Lisa marched into my office at precisely 8:30 and handed over the finished briefs. She also told me, somewhat excitedly, that we had just received a call from an Oklahoma woman, Ruby Andrea, who was referred by a prominent Douglas civil lawyer who sometimes recommended us for criminal defense matters. Lisa said that she had only sketchy information at that point. It seemed that Ruby Andrea’s son-in-law, Bill Castro, had been arrested on a charge of murder. Sylvia Banda, a single mother from the disadvantaged south side of Douglas, had been stabbed to death in her home. Lisa was quick to reveal that Mrs. Andrea had complained that the press was all over the situation by early morning, and was seemingly convicting her son-in-law with their public comments.
Lisa then said the words I was anxiously waiting to hear: “Mrs. Andrea would like to talk to you about whether you will accept the case.”
It was of course apparent to me that this was the killing I had heard about on the radio newscast that morning. It was unquestionably a very serious case and maybe just the client I needed at that juncture in my career. I could not help but feel a sense of piercing excitement.
Murder cases were indeed special and I had really learned a lot from those that I had handled to that point in my career. There had been several homicide defenses assigned to me as court-appointed counsel, and I had actually taken a few of them to trial. I had two acquittals to my credit among those assignments, along with one conviction of the lesser offense of manslaughter. Three of the appointed cases had resulted in plea bargains, and I had actually declined to continue with one other case because the guilty defendant would not accept a reasonable plea bargain and wanted me to pursue a dishonest defense at trial. I was as satisfied with myself over my refusal to handle that case as I was with the acquittals. But this Castro case sounded extraordinary. It had all the elements of a high-profile opportunity for me. And undeniably, there was the potential of a professionally challenging trial.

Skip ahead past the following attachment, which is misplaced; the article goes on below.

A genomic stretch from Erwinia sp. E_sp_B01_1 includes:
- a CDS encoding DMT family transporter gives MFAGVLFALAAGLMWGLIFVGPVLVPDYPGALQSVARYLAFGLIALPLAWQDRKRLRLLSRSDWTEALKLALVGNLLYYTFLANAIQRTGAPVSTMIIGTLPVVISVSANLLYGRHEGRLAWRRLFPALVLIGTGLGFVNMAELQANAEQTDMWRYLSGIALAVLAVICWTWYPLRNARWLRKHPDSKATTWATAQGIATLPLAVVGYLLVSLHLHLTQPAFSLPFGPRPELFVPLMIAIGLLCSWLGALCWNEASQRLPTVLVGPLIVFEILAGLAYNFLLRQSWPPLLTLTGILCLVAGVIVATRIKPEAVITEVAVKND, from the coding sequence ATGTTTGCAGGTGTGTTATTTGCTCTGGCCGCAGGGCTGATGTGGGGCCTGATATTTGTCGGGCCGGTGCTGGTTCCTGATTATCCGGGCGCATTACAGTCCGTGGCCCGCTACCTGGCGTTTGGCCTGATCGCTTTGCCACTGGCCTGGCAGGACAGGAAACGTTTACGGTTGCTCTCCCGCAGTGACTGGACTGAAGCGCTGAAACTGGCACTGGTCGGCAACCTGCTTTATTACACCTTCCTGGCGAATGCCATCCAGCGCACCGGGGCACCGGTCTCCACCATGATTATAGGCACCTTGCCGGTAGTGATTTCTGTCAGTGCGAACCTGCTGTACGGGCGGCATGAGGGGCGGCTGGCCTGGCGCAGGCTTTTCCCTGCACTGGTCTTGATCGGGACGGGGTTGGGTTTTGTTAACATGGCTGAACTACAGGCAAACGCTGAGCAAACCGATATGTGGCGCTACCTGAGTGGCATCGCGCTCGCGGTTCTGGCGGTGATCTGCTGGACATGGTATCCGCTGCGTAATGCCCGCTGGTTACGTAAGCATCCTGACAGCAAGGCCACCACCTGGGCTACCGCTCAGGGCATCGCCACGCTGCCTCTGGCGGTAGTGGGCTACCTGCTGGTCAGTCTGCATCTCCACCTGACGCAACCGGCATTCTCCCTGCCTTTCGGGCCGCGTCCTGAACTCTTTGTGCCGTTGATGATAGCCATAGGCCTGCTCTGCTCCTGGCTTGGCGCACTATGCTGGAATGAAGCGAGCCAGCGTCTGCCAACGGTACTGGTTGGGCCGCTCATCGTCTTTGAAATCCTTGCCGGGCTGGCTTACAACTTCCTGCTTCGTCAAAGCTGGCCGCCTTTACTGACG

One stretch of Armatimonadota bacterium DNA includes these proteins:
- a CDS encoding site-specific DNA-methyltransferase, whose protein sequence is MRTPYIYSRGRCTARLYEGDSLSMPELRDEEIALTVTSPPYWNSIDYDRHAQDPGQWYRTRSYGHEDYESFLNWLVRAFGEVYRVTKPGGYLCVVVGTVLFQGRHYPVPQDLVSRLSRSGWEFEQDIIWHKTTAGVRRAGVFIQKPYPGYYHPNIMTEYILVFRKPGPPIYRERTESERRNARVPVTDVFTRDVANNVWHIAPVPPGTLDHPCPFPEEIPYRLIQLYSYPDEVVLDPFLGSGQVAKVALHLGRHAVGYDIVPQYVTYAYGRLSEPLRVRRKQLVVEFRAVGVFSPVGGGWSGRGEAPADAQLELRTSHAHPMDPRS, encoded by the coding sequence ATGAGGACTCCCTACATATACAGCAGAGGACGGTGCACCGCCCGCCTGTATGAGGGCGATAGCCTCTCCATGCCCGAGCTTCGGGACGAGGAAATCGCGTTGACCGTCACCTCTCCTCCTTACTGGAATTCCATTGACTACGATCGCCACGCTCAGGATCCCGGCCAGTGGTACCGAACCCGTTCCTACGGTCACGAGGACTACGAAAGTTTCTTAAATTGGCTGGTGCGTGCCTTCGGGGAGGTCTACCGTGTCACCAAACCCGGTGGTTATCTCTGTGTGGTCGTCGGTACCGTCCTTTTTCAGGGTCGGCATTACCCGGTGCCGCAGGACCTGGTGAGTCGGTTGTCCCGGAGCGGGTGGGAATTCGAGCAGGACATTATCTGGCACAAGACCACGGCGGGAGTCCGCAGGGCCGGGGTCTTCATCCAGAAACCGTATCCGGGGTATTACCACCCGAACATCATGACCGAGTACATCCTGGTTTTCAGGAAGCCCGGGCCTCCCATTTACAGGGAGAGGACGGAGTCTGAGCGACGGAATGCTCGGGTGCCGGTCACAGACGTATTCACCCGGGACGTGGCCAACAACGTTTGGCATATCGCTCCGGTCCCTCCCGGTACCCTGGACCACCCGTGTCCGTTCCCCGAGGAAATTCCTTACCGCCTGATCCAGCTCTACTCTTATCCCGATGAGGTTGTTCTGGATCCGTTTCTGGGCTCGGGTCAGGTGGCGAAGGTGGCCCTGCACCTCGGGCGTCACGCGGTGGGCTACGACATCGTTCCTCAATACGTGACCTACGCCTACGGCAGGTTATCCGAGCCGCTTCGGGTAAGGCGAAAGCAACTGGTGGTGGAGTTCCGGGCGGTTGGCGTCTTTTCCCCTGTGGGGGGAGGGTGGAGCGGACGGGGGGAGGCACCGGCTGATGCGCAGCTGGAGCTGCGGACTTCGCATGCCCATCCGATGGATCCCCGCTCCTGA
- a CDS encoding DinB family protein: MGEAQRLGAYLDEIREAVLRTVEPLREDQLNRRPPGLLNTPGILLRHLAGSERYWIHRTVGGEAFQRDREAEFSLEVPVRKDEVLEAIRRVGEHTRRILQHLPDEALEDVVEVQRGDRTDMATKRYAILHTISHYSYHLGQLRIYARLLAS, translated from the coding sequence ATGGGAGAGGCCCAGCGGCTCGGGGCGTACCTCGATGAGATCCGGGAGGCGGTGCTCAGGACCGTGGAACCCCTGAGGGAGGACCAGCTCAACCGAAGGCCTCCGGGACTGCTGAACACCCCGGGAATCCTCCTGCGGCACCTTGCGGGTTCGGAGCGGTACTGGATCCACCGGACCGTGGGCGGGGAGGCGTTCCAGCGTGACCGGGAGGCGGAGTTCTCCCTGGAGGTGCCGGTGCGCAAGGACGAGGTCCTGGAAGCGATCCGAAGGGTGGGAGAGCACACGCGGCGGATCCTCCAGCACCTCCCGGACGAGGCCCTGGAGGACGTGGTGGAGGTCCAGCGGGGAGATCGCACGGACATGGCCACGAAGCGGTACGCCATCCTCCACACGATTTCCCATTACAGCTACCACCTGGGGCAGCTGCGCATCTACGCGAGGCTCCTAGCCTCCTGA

I tried to gather my thoughts and senses. Bob Norwood had consistently preached to me that a lawyer was nothing if he abandoned his ethics or betrayed his own standards of honest advocacy and hard work. Thus, when Lisa told me of the call from Ruby Andrea, I knew I would have to believe in what I was doing, no matter how much the case would mean to me and my career. Nonetheless, this was very good news. Ruby Andrea was on her way to Douglas and I told Lisa to set up an appointment. I then rushed off to court for the motion to dismiss hearing I had scheduled with Judge Riley.
When I arrived at the courthouse, the building was filled with reporters and an extraordinary number of the lawyers and groupies who like to hang around for gossip, all drinking awful-tasting coffee from Styrofoam cups. I had no time to actually stop and listen carefully to what was going on, but I was able to discern that the crowd was consumed with talk of the Sylvia Banda murder. As I moved through the gathering of people, I was able to overhear that there were some very unusual findings at the crime scene, and some very interesting evidence secured as a result of a search of Bill Castro and his vehicle. I pushed my way into the courtroom just as the bailiff walked in to announce my client’s case.
Once inside the courtroom, I looked over at Milton Brand and was surprised to see that he was as nervous as a first-year rookie. It had to be the Sylvia Banda murder on his mind, since our motion to dismiss did not merit such an unsettled state on his part. As it turned out, he fumbled his way through the motion hearing for about an hour and then asked for a continuance, giving some lame excuse about an absent witness. I vigorously opposed his request, but Judge Riley granted the continuance and Milton left like he had been shot out of a cannon.
When I walked out of the courtroom, I caught a glimpse of Tom Burns in the hallway. Burns was a polygrapher from Tucson. I cringed, fought my way through the crowd, and sped back to my office to see if Lisa had been able to reach Ruby Andrea for the appointment.